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Sea science

Kon-Tiki captures Heyerdahl's wild journey



If Thor Heyerdahl were in his prime today, doing now what he was doing in the middle part of the last century, chances are he'd be a media megastar. He'd have millions of Facebook likes and Twitter followers, his own reality show and probably a place on the cover of People magazine's "Sexiest Man Alive" issue (the dude was a hell of a looker).

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  • Between a shark and a hard place.

Heyerdahl was a Norwegian adventurer who studied biology and geography as a youngster, and then became consumed with anthropology, specifically relating to the peoples of the Polynesian Islands. He led a series of expeditions designed to prove that ancient cultures were fully capable of trans-oceanic travel without the aid of mechanical propulsion or even the ability to steer into the wind. The voyage of the Kon-Tiki, a balsa-wood raft on which Heyerdahl and five others drifted from Peru to the Polynesian Islands in 1947, became the most famous of those expeditions. The book Heyerdahl wrote about the voyage became an international bestseller, and the feature documentary he filmed on the trip won an Academy Award in 1951.

Kon-Tiki is the feature-length, dramatic depiction of that voyage, from Norwegian directors Joachim Ronning and Espen Sandberg. The film, released in 2012, does a capable job in setting up Heyerdahl's seemingly boundless courage and thirst for adventure, opening with a young Thor plummeting into frigid waters while trying to retrieve a saw from a floating ice block (one of two water-related, near-death experiences he had as a child, making the fortitude required in his later expeditions even more astounding).

After a short setup that defines both Heyerdahl's absolute conviction of the voyage's feasibility and the almost universal opinion of its impossibility, the bulk of the movie, as you'd expect, is spent on the raft with Heyerdahl and his companions. The film is rife with gorgeous imagery (several scenes recall the beauty of Life of Pi), which plays nicely against the internal tension of a group of men grappling with a potential suicide mission.

The script from Petter Skavlan (the credits alone are nearly worth the price of admission, peppered with names like Anders Baasmo Christiansen, Gustaf Skarsgård and my personal favorite, Odd-Magnus Williamson) provides a healthy dose of comic relief, though some of the humor may miss its mark with American audiences. One scene, in which an expedition member frantically scatters dehydrated soup (thinking it shark repellent) into Great White-infested waters, got huge laughs from the audience at the Wilma last weekend, while another scene, in which the lone Swedish member of the group climbs into a rudimentary shark cage made of bamboo while proclaiming, "That's right, send the Swede!" fell absolutely flat. (Note: You may want to brush up on some Sven and Ole jokes before you go.)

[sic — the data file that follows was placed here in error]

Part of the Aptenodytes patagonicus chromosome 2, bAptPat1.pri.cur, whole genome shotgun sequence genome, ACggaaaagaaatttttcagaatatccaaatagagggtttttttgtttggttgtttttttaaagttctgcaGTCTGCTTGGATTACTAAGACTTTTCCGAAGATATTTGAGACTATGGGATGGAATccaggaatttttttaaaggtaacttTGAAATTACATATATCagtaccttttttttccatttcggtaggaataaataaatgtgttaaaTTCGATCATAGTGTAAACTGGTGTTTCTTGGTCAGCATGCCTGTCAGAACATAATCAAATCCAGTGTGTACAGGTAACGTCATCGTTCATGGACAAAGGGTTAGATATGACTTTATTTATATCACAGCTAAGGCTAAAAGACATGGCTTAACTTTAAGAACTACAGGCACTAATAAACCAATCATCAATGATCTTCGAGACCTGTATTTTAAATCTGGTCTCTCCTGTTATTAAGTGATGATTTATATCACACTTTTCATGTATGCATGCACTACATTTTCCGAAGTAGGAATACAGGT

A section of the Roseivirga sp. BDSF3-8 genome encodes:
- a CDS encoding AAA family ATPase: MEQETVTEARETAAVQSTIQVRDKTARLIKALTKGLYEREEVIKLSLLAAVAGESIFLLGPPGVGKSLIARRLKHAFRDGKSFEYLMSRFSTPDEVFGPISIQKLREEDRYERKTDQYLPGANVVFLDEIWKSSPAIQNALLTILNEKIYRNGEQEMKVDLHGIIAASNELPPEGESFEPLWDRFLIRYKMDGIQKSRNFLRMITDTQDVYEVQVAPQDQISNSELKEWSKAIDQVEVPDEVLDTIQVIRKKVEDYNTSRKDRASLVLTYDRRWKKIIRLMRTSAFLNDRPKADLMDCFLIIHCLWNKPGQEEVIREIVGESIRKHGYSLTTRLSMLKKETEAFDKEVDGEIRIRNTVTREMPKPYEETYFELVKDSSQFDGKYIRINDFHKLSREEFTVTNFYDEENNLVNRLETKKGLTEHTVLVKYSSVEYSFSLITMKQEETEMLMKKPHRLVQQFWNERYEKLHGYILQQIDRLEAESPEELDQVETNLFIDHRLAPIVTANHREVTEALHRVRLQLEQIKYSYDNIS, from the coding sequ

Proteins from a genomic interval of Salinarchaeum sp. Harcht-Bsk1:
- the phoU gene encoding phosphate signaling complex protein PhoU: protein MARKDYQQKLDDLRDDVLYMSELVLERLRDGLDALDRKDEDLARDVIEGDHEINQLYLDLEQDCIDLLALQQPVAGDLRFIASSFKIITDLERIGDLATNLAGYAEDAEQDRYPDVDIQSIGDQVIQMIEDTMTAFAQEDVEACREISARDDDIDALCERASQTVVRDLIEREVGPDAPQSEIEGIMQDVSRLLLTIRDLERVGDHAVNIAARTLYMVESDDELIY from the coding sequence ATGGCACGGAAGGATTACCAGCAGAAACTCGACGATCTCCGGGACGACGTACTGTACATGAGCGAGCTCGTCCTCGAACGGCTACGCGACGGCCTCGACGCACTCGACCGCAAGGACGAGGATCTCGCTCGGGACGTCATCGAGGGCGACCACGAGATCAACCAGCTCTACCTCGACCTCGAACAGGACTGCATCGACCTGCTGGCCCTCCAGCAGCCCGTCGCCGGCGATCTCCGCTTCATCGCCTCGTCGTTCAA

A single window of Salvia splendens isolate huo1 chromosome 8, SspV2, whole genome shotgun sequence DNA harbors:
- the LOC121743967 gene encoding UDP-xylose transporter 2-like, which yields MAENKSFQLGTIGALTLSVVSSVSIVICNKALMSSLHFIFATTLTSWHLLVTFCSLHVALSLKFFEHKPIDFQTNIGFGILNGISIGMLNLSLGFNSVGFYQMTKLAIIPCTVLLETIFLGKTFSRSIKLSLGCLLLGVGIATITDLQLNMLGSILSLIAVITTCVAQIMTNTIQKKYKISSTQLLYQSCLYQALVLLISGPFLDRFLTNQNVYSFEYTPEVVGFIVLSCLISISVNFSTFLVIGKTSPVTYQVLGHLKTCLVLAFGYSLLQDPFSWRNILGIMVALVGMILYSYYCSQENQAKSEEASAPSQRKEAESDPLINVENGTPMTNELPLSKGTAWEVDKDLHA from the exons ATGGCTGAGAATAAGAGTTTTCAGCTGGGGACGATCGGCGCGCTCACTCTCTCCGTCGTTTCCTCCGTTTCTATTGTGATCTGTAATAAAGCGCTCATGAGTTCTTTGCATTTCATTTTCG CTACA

Kon-Tiki has several significant narrative flaws. After spending a considerable amount of time establishing the relationship between Heyerdahl and his first wife, and the strain of his travels on that relationship, she basically disappears a third of the way in, never to be heard from again. And while facing the last obstacle of the journey—a razor-sharp reef that threatens to kill them all mere yards from Polynesian shores—the crew member in most need of redemption comes up with an erroneous wave formula to get them over safely, which they eventually do. But that scene never happened on the actual trip, and doesn't work all that well in the film, so why have it at all? There was plenty of existing drama in the real-life dynamic of waiting for a wave big enough to ride over the reef.

Still, this is a thoroughly enjoyable movie about a remarkable man. It's a testament to an age not so long ago when a daring journey made in the name of science could captivate the world, when a lone Norwegian could almost single-handedly redefine the scientifically accepted notions of human possibility.

Kon-Tiki continues at the Wilma Theatre.


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